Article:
Being the said “victims” he is speaking of, I felt that in response, it is time to share my feelings on this song, the impact it has had on us, and why we had such a strong, visceral, and extremely painful reaction to it that has continued now, almost a year later since it’s release last June.

If you are not familiar, here are the specific lyrics to the song that were the most painful (for obvious reasons):

“I saw a picture of you laughing with your child, and I hope she will remember how you smiled. But she probably wasn’t old enough, the night somebody sold you stuff that left you on the bathroom tiles. Got a picture of you dying in my mind with some ghosts you couldn’t bear to leave behind…It’s not up to me to forgive you for the nights that your love had to live through, now you’ll never need to look me in the eye.”

It is important to me for everyone to understand, that Justin and Jason were estranged (after a difficult falling out) for years before he died. Jason stating that the song “had to exist” seems very inappropriate and hard to comprehend from my viewpoint when you take that into account. Especially mentioning our daughter (a complete gut punch, something Justin would have no doubt been extremely upset about)…and then immediately following Etta’s mention with grotesque graphic details of his death that 1. were absolutely unnecessary 2. were not released to the public (and the details were incorrect) 3. that it is not “his truth” to share, being completely removed from the situation for years up to Justin’s death. It was really no one’s right except for mine, which I did share immediately following the dreadful news, at a time when I could barely think, much less handle the public, but I knew it had to be done. For his fans, and as a warning to others so that he did not pass in vain.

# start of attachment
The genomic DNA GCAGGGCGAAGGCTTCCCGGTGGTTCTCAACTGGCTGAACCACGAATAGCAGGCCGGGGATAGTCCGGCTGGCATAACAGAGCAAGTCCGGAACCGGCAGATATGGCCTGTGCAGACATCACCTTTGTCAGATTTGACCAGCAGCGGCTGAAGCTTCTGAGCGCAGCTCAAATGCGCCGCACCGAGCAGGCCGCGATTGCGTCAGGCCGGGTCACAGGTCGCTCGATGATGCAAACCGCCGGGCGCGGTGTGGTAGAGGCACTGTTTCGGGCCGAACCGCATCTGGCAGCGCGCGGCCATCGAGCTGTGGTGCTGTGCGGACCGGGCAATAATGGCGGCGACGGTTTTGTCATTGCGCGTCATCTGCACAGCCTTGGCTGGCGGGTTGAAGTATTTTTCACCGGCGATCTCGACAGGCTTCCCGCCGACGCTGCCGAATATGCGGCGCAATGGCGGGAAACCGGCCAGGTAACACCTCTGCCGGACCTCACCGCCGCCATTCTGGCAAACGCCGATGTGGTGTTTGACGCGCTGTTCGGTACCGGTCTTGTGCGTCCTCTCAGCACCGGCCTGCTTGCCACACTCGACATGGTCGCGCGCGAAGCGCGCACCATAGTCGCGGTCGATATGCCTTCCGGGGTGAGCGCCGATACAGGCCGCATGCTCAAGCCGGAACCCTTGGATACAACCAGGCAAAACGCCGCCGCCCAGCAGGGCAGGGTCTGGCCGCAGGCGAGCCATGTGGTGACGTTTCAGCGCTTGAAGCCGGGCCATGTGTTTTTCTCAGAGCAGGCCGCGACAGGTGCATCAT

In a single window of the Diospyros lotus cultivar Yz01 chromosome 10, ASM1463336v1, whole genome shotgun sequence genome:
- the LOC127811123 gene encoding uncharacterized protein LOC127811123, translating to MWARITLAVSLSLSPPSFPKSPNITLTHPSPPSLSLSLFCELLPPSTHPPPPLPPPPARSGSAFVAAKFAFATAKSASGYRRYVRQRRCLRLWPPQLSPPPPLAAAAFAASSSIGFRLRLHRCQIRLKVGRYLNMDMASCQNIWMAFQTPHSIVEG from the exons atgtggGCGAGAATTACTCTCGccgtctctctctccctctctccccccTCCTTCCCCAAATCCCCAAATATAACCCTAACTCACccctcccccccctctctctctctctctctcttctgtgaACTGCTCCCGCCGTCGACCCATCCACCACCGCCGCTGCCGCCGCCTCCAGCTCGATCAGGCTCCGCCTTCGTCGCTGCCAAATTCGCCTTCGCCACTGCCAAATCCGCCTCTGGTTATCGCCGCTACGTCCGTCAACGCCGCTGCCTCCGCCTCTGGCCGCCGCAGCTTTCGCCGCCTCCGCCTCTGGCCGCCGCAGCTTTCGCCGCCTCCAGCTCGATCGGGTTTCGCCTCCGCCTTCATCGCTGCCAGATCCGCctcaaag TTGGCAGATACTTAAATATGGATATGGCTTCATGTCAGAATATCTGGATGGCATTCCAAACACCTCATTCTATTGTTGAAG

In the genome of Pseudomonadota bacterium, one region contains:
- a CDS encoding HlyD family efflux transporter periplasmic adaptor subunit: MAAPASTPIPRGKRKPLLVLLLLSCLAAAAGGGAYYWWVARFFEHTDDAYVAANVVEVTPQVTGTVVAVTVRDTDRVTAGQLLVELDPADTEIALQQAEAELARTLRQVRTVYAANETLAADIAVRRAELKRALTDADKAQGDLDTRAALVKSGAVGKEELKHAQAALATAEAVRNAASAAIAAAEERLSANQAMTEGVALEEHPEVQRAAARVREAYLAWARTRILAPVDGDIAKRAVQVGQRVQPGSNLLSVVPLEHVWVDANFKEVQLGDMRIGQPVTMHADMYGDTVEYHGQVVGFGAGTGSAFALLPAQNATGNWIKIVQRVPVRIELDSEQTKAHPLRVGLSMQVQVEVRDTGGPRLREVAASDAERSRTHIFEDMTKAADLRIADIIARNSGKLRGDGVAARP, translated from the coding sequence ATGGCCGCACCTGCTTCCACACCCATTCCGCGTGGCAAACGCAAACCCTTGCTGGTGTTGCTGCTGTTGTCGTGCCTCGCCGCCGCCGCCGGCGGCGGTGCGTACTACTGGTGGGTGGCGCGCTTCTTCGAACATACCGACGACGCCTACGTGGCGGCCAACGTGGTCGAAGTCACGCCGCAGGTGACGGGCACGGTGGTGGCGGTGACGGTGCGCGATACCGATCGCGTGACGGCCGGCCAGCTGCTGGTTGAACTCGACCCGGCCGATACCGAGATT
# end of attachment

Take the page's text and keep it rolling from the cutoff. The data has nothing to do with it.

I did not receive a compassionate warning ahead of the song’s release (we found out about the song, when this page was tagged in posts about it the day it came out). While it’s not mandatory that he give me a heads up, considering it’s about my husband and mentions myself, and especially my daughter, it would have been a respectful thing to do, so that we weren’t completely blown apart when we heard it as it was celebrated as a new release.

Soon after, he was made aware that the song was extremely painful (an absolute trauma trigger) and we hoped the message was taken to heart (although he did not acknowledge it) and we hoped to move on and try to forget about it. However, we learned (due to being tagged in posts, etc) that he was opening most shows with it, and then to our complete shock he chose it as the song to play on Jimmy Kimmel on the first show back after the writer’s strike, undoubtedly to a massive audience – putting the song front and center. ‹That was one of the most painful moments following, because it was clear then that he did not care that this song was traumatizing to Justin’s loved ones and was actually pushing the song above all of the others on the album. He could have chosen any other song.

Also, on top of this, he is profiting off of it which I don’t think I need to go into why I have such strong negative feelings about that.